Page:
Stacey Banfield

Christchurch Based Makeup Artist & Blogger

A moment with Megan from ‘She Said Yes’

Working in the industry allows me to meet so many creative and talented individuals. Although Megan and I became friends through the influencer world, we both share a love and passion for the wedding industry. Below I have a quick chat with Meg’s and get her tips from her own experience, for all of my followers and clients who are brides to be!

Who I am and what I do
She Said Yes, and then the ‘little white book’ and later ‘I still do’ came out of my own engagement, wedding and marriage. I really enjoyed planning my wedding, and didn’t find it as complicated as others would lead you to believe it is, so She Said Yes was created to help other brides to be plan their weddings easily. The one real frustration I had is that I didn’t like the wedding diary I had, and couldn’t find anything better, which began the journey to create the little white book.

As wedding planning was just part of my everyday life, ticking off tasks every now and then, and making notes when I thought of things, I really wanted my wedding organizer to fit seamlessly into that, and for it to be used as a day-to- day diary. Unbelievably, there was literally nothing in the world that fulfilled both purposes – a wedding organizer and a daily diary – so using a little kiwi ingenuity, I set about creating one myself, the little white book.

Following the same path again, and not being able to find a great wedding anniversary diary, I created I still do – which you can use immediately after your wedding, on your first anniversary, or on absolutely any wedding anniversary thereafter. It’s about recognizing that marriage is so much more important than planning your wedding, and encouraging couples to make time for each other.

What I tell brides:
1. Don’t overcomplicate things: Wedding planning really isn’t an insurmountable task, it’s just a series of small decisions. By “overcomplicate” I mean thinking that everything has to match, or look like it does on Pinterest, or alternatively be really unique, or spectacular. Don’t feel pressured to plan a Hollywood-movie style event, because it’s just not necessary.

2. Budget, then prioritise, then do the rest: Pick your main priorities in terms of what’s most important to you, and book those elements first. Once you’ve prioritised, booked and spent money on those, fit whatever else remains within your budget, rather than tailoring your budget to fit whatever else you think of.

3. Cut the crap to cut costs: Boatloads of décor, elaborate centre pieces, cascading flowers on every table, extravagant wedding favours, signage, huge dessert stations, cones of rose-petals on every chair… none of these things are essential to a ‘wedding’ and can really, really increase your costs. If you’re trying to cut costs, instead of skimping on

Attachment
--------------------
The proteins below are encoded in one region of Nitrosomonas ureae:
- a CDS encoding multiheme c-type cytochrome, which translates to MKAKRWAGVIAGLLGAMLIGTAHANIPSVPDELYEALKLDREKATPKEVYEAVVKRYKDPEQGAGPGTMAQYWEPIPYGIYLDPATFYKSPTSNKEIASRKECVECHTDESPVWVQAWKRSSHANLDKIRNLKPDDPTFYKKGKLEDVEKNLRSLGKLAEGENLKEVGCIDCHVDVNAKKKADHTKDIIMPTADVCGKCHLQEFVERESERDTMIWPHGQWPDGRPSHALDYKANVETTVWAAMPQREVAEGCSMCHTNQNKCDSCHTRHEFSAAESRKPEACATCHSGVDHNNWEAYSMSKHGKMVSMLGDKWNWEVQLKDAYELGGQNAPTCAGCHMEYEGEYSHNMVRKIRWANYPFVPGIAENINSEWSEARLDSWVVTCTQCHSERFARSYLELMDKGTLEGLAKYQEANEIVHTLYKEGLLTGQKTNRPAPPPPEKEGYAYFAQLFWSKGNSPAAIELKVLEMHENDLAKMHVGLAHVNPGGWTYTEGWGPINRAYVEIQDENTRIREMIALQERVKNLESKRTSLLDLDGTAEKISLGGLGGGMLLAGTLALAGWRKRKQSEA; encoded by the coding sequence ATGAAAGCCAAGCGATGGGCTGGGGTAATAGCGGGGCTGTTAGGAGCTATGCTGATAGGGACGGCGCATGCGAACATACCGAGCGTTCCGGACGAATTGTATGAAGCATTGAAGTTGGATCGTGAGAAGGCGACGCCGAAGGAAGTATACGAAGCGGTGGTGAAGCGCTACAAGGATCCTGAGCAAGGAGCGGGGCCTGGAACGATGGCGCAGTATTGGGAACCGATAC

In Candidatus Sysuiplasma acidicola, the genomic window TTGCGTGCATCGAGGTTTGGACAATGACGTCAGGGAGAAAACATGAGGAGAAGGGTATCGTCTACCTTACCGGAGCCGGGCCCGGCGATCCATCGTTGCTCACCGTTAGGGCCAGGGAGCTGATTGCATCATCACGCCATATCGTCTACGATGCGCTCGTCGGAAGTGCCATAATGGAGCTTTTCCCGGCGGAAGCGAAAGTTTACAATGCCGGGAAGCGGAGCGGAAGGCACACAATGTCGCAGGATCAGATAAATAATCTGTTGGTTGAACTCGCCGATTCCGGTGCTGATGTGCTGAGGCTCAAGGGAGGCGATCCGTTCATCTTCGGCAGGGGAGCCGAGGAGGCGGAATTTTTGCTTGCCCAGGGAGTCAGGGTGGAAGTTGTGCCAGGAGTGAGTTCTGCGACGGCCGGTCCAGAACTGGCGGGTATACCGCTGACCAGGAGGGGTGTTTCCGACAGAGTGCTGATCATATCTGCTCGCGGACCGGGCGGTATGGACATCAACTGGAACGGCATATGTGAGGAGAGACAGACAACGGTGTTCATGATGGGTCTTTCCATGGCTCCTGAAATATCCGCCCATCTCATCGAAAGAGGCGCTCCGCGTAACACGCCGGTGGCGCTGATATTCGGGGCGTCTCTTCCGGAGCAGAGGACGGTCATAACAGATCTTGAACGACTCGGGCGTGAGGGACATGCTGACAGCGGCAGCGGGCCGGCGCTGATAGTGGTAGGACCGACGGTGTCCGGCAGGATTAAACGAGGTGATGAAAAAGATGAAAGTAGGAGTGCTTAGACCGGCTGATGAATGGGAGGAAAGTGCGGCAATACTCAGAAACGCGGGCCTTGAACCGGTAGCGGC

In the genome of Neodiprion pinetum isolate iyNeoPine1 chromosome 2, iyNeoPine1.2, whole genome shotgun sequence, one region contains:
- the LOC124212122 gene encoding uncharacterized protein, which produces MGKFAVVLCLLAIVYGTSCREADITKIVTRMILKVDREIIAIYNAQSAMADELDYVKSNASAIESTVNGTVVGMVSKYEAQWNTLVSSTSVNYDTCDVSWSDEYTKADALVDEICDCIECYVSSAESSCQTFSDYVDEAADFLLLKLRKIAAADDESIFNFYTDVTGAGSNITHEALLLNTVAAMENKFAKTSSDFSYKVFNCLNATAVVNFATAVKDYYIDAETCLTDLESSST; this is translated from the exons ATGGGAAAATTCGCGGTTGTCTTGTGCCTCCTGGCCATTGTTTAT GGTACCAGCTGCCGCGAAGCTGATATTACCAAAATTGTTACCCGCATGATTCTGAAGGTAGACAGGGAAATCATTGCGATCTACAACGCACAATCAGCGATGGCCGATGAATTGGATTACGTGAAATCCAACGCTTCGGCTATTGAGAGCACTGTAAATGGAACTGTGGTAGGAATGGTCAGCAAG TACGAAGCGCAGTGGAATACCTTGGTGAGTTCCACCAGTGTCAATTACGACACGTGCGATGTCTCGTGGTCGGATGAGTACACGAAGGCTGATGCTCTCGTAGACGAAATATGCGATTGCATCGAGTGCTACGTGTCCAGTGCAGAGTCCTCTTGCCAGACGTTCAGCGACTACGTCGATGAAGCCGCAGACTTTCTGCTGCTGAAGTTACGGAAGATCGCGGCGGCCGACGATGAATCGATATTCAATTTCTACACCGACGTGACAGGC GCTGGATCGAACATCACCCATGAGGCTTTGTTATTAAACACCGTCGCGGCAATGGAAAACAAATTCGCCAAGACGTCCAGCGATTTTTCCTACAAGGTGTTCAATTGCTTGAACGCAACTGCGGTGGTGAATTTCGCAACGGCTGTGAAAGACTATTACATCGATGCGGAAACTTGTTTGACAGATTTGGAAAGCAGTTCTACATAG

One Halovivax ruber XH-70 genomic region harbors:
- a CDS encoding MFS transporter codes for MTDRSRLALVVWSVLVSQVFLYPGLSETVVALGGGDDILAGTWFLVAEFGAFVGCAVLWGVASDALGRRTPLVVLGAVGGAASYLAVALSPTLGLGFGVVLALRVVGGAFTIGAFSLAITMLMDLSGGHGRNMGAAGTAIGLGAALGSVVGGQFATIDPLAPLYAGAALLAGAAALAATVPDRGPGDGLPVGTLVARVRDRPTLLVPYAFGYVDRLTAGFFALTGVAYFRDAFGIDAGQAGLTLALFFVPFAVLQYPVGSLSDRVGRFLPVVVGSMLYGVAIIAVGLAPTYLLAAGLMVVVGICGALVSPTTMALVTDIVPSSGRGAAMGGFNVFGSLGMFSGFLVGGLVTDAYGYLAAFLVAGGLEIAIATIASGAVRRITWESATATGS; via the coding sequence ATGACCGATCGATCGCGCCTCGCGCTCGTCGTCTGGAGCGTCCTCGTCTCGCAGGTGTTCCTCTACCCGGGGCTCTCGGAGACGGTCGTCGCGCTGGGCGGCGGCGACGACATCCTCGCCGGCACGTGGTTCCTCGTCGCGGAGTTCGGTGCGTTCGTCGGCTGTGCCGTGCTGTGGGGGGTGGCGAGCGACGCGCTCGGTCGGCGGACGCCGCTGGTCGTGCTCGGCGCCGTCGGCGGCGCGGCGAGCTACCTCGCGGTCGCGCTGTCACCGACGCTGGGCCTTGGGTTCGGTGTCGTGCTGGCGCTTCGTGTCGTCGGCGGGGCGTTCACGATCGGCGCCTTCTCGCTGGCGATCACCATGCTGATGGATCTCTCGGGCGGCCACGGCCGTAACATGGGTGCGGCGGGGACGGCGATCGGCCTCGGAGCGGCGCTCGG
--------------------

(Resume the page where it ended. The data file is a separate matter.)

everything or doing a lot of DIY, just cut elements completely.

4. Ask lots of questions: of your partner, your vendors and yourself. First, talk to your partner about exactly what both of you want before you begin planning. With your vendors, be sure to completely understand every single element of their service offered and the contractual terms agreed upon, before you sign.

I created worksheets to go along with a budget and guest list planner for this reason –we get so excited about making plans that we forget which sensible questions to ask. Finally, ask yourself what’s really important to you. Ask yourself who you really want to attend, the style you really want to have, and how you want to feel on the day – then plan accordingly.

5. Take notes: Taking notes about the milestones along your journey won’t just reward you now. One day, you can look back at your wedding diary and relive the excitement of planning your wedding day. Better still, you can pass it onto your children. I can’t tell you how much I would value being able to read my mother’s experience of getting
married, especially as she died before we got engaged.

It would be so interesting to compare what life (and weddings) were like in the 1980’s, to now. The benefit to keeping a wedding organiser and diary like the little white book is that you’re literally using it every day, whether it’s for your day-to- day schedule, even your work meetings, as a point of reflection, or as a gratitude journal at the end of each day.What’s important is that you have a reason to write in it every day, as much or as little as you like, which actually keeps you on track with all the wedding planning logistics you’ve got to do too. Hopefully you’ll also love writing in it so much you’ll also pick up a copy of I still do!

Looking back at my own wedding, what I’d change:
Blair and I didn’t follow a traditional script when it came to our wedding, every element of it was there because it meant something to us, from the vows and speeches to the décor, music and food. However, looking back I wish I’d cut more costs and had it a little more simple – I didn’t need to bother with so many flowers,candles and décor, I didn’t really need such a huge and elaborate cake, or quite so many choices of alcohol (we still have both cake and alcohol left after 18 months).

It’s easy to get swept up in the moment and think you need to tick all the boxes, but noone remembers the little things like that anyway, and what happens after the wedding is just so much more important. Of course, I also wish I’d taken more notes along the way – I truly think I would have if I’d had the little white book, but I have to look at that as a blessing as it’s what inspired me to create it.

If you have any questions you’re welcome to contact me on Facebook or Instagram, I’d love to hear from you.

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